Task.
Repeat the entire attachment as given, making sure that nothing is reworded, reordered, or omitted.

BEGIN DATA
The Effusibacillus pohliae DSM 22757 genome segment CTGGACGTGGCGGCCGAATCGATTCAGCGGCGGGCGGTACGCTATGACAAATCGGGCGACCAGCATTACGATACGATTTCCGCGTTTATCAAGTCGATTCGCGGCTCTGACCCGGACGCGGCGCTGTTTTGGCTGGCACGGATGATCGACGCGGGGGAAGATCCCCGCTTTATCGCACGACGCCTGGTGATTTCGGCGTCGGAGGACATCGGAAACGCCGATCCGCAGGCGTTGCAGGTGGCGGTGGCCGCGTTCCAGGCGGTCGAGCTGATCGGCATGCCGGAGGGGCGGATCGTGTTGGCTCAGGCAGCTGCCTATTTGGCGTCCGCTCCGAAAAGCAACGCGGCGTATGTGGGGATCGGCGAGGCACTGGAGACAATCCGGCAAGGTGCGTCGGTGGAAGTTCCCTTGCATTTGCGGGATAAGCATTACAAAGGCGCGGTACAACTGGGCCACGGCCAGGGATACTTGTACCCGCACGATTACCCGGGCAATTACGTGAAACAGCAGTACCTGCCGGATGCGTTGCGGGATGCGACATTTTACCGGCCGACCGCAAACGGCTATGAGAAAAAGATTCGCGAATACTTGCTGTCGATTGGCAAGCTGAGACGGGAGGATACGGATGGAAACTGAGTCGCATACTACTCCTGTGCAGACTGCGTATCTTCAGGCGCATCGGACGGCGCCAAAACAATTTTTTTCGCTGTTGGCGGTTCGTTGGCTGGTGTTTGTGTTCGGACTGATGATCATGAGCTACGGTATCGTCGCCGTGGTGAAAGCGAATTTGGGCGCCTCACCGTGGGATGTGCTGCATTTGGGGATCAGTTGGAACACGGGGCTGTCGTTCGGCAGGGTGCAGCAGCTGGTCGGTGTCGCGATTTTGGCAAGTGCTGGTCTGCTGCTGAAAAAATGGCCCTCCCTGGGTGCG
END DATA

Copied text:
The Effusibacillus pohliae DSM 22757 genome segment CTGGACGTGGCGGCCGAATCGATTCAGCGGCGGGCGGTACGCTATGACAAATCGGGCGACCAGCATTACGATACGATTTCCGCGTTTATCAAGTCGATTCGCGGCTCTGACCCGGACGCGGCGCTGTTTTGGCTGGCACGGATGATCGACGCGGGGGAAGATCCCCGCTTTATCGCACGACGCCTGGTGATTTCGGCGTCGGAGGACATCGGAAACGCCGATCCGCAGGCGTTGCAGGTGGCGGTGGCCGCGTTCCAGGCGGTCGAGCTGATCGGCATGCCGGAGGGGCGGATCGTGTTGGCTCAGGCAGCTGCCTATTTGGCGTCCGCTCCGAAAAGCAACGCGGCGTATGTGGGGATCGGCGAGGCACTGGAGACAATCCGGCAAGGTGCGTCGGTGGAAGTTCCCTTGCATTTGCGGGATAAGCATTACAAAGGCGCGGTACAACTGGGCCACGGCCAGGGATACTTGTACCCGCACGATTACCCGGGCAATTACGTGAAACAGCAGTACCTGCCGGATGCGTTGCGGGATGCGACATTTTACCGGCCGACCGCAAACGGCTATGAGAAAAAGATTCGCGAATACTTGCTGTCGATTGGCAAGCTGAGACGGGAGGATACGGATGGAAACTGAGTCGCATACTACTCCTGTGCAGACTGCGTATCTTCAGGCGCATCGGACGGCGCCAAAACAATTTTTTTCGCTGTTGGCGGTTCGTTGGCTGGTGTTTGTGTTCGGACTGATGATCATGAGCTACGGTATCGTCGCCGTGGTGAAAGCGAATTTGGGCGCCTCACCGTGGGATGTGCTGCATTTGGGGATCAGTTGGAACACGGGGCTGTCGTTCGGCAGGGTGCAGCAGCTGGTCGGTGTCGCGATTTTGGCAAGTGCTGGTCTGCTGCTGAAAAAATGGCCCTCCCTGGGTGCG